When asked why she is involved with this work, De Pretis responded, “Because I am all about justice. When someone feels they have the audacity to use someone else’s body for work or force them into sexual acts, that is just wrong. It’s black and white to me.”  

She said a major part of the training is to educate about all the ways a person can be controlled by others. “Sex trafficking is not the only possibility; labor trafficking happens. The hotels themselves may not even know it.” De Pretis explained that a “third party” could be trafficking individuals working at the hotel, with the money earned going to that third party. “We make sure the hotel knows to look for the signs, and what you do” when you see them.

In 2019 the coalition hosted a summit focused on the fact that men and boys survive trafficking, too. The 2020 summit, scheduled for September, will focus on labor trafficking.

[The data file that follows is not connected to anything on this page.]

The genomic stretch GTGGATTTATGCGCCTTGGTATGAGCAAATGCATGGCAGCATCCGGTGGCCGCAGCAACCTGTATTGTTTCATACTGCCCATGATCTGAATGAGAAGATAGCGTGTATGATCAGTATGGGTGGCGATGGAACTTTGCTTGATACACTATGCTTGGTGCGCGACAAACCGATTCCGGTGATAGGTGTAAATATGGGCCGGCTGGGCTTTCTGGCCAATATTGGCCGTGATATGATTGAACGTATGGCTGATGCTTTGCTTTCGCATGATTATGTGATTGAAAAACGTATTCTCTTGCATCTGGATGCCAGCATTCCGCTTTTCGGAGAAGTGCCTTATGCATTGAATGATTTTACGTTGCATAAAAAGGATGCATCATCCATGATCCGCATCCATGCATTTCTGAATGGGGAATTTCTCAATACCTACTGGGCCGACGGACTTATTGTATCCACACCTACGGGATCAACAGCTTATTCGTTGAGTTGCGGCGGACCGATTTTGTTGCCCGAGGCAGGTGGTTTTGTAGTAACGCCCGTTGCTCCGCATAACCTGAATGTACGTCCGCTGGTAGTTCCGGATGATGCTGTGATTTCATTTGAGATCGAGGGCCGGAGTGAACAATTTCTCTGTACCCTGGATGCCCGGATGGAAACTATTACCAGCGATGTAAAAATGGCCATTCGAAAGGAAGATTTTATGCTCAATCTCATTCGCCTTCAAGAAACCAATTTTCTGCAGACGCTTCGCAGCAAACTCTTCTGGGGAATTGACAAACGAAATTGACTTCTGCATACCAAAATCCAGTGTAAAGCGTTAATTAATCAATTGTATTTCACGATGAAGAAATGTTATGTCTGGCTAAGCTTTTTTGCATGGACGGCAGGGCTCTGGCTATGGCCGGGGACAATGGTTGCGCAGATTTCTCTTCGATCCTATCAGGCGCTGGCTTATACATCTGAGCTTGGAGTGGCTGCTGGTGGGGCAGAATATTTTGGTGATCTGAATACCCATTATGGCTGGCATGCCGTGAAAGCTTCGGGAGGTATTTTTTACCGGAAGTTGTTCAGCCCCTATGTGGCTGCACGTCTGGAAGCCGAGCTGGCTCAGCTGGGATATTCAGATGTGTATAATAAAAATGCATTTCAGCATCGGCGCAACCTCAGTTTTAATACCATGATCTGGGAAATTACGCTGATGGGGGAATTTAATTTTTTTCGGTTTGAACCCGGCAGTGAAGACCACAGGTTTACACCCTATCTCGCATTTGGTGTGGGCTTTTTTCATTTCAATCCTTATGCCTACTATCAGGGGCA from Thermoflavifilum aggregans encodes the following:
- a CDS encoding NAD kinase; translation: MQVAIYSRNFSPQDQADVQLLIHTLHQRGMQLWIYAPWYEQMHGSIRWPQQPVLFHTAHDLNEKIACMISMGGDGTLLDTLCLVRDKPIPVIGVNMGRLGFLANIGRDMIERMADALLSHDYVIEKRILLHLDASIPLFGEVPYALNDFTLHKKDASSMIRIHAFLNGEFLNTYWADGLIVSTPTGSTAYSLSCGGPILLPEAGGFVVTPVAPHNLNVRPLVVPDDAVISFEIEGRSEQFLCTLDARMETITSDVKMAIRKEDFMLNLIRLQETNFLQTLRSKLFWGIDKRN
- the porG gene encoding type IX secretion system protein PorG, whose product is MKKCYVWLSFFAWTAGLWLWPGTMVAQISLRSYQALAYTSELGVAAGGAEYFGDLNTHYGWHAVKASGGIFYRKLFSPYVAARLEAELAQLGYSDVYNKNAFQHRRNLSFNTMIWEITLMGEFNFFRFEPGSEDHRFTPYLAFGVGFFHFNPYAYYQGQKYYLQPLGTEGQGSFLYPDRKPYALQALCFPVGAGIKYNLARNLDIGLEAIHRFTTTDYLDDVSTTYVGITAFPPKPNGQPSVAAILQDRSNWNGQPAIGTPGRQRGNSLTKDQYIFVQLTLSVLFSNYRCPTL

“Our body is the only thing that we really own. It’s our body. I’m really for those that feel trapped, and need someone to see them,” said De Pretis. “So often the victims are right under our nose, we see them every day and don’t know it.”


To request help or report suspected human trafficking, call the National Human Trafficking Hotline at 1-888-373-7888 or text “help” to BeFree (233733). 

In Ventura County, the public can dial 211 to access the 24-hour hotline operated by Interface Family and Child Services, a partner on the Human Trafficking Task Force.

Ventura County Coalition Against Human Trafficking: www.vccaht.org.